Ari Roth and Epic Theatre Ensemble Present Staged Reading of BORN GUILTY CYCLE
On Sunday, October 17 at 2:30 p.m., the Epic Theatre Ensemble will present a staged reading of a new version of Ari Roth's acclaimed Born Guilty Cycle at the Museum of Jewish Heritage - A Living Memorial to the Holocaust. Blanka Zizka will direct the monumental three and one-half hour reading which will feature Rick Foucheux. Following the performance, Roth, Peter Sichrovsky, and other special guests will take part in a Q&A.
Tickets are $10. Tickets are available online at www.mjhnyc.org or by calling the Museum box office at 646.437.4202. All proceeds from this event benefit Epic Theatre Ensemble's 10th Anniversary Season and the Museum's educational programs.
About the Play
Roth's powerful work, based on the life and writings of Peter Sichrovsky, which the New York Times calls "searing drama," is a provocative quest to understand the lives of those who have inherited history's darkest sins. Linking his acclaimed Born Guilty play about the children of Nazis with The Wolf in Peter, about Sichrovsky -a contemporary Austrian drawn to the right-wing Freedom Party - Roth creates an epic saga of interwoven secrets, personal and political seductions, and stunning betrayals.
For Born Guilty, the first part of the cycle, Roth not only adapted Sichrovsky's interviews with children of Nazis and SS Officers, but he also chronicled the impact of this experience on Peter himself. Spurred by his personal experiences and a variety of stunning revelations since the premiere of Born Guilty, Roth wrote a sequel: The Wolf In Peter. Here Roth makes himself a character, experiencing his own journey of self-discovery as he travels to Europe and risks nearly everything to confront Peter for his seemingly inexplicable decision to become a member of Austrian's right-wing Freedom Party and ally himself with its outspoken leader, Jorg Haider. Peter Sichrovsky will take part in a Q&A after the staged reading.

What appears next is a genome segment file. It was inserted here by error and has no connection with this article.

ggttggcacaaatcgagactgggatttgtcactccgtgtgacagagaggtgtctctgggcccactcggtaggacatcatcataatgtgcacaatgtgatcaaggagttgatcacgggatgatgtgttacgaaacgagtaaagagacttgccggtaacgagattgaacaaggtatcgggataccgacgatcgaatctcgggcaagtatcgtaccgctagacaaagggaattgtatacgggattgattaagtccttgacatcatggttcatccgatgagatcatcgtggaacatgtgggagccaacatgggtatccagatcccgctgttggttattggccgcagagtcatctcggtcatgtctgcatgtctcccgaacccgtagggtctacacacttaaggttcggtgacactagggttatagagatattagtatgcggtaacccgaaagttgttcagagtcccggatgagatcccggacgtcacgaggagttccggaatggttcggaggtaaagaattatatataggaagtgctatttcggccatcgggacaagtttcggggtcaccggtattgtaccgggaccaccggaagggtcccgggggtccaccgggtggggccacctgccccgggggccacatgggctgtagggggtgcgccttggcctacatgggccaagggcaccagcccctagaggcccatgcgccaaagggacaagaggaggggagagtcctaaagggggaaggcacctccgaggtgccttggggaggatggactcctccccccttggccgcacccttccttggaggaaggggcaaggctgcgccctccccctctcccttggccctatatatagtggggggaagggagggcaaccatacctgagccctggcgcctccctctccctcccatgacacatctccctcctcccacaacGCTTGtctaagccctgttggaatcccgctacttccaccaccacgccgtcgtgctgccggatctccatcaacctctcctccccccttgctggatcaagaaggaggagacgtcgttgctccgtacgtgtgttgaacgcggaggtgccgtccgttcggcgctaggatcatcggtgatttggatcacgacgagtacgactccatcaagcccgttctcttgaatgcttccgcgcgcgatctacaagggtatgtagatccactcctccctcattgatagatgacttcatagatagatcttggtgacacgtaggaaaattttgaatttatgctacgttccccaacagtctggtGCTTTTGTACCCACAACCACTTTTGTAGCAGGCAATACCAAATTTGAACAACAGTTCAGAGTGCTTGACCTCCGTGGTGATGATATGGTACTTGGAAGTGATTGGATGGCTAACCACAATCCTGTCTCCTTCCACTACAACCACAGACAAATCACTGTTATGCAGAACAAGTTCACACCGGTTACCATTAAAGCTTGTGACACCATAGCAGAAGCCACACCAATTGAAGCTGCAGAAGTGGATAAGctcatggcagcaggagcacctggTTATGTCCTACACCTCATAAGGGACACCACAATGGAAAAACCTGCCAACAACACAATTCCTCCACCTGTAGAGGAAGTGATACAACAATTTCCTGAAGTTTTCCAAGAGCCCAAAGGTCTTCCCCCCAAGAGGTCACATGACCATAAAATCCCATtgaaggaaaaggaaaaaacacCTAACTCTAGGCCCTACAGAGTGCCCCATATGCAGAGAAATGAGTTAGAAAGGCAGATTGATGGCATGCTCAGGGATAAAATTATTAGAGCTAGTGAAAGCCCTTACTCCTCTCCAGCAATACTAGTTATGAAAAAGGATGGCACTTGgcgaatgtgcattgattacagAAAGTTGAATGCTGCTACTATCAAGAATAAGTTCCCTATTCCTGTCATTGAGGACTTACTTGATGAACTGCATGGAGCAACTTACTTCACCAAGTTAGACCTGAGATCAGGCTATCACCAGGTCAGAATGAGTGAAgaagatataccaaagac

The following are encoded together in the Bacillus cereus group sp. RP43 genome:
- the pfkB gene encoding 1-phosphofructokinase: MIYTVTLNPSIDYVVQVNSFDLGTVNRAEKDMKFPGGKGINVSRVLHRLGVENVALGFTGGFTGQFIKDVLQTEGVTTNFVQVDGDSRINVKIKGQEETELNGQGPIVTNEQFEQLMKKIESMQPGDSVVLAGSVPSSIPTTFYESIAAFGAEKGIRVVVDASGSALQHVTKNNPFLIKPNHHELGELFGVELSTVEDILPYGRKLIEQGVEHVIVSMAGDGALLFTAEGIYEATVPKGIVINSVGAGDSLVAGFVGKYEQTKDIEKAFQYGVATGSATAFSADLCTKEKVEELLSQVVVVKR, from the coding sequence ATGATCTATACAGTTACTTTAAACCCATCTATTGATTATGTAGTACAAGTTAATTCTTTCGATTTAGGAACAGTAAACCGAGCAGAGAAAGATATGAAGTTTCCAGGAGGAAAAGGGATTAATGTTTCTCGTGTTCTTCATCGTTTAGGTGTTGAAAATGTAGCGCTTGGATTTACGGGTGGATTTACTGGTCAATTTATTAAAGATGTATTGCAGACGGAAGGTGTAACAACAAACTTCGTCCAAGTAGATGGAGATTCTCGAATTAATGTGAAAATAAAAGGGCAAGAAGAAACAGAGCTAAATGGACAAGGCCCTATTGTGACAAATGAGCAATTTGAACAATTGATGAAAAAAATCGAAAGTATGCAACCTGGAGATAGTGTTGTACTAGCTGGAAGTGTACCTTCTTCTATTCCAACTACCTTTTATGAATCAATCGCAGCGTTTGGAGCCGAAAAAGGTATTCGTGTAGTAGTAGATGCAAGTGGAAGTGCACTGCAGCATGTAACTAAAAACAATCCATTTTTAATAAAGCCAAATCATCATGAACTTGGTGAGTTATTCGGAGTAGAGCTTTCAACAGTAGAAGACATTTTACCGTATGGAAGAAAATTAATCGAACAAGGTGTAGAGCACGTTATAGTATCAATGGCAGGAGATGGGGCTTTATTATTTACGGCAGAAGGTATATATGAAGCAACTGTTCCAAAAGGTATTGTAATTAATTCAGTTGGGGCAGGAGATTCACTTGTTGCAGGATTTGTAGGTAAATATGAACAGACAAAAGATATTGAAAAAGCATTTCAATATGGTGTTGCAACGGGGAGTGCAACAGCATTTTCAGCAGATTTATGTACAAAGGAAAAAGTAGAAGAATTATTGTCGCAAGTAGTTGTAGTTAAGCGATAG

Ari Roth said, "As the child of Jewish Austrian refugees from World War II, Peter felt compelled to ask important questions of his neighbors about their involvement in the atrocities. Because my own parents were forced to leave their homes in Germany, I was naturally drawn to Peter's story and his need to ask what our responsibilities are as children of history. The play cycle is a complicated 20-year-story that follows Peter as he breaks free of his identity and refuses to be defined by the history that defines our generation. His nuancEd Battle with himself and his family's legacy as it continues to unfold would be unbelievable -were it not true."
Zak Berkman, Founding Executive Director of Artistic Programming of the Epic Theatre Ensemble, said,
"Epic is honored to have been collaborating with Ari Roth on his Born Guilty Cycle over the past two years. These two plays, now fused together as one for the first time, offer a haunting personal and political exploration of history's scars: the visible and invisible ones; the ones that immediately rip at your skin; and the others that wait years, sometimes generations to come to the surface. We can think of no better home and forum to ask the questions Ari asks than at the Museum of Jewish Heritage where it's so clearly understood that history is a living entity."
About the Artistic Team and Cast
Ari Roth has been the Artistic Director at Theater J in Washington, D.C. for 14 years. At Theater J, he has produced more than 95 full productions including 33 world premieres and many more workshop presentations. Also a playwright, Mr. Roth has seen his work produced across the country. Productions include Goodnight Irene (commissioned by Manhattan Theatre Club); Life In Refusal; Love & Yearning in the Not-for-Profits; and Oh, The Innocents. His plays have been nominated for five Helen Hayes Awards, including Best Resident Production, and two Charles A. MacArthur Awards. He was recently named one of the Forward 50, a recognition from the Forward newspaper honoring fifty nationally prominent "men and women who are leading the American Jewish community into the 21st century." He has taught for the University of Michigan for 13 years, as well as for Brandeis, NYU, and Carnegie Mellon Universities.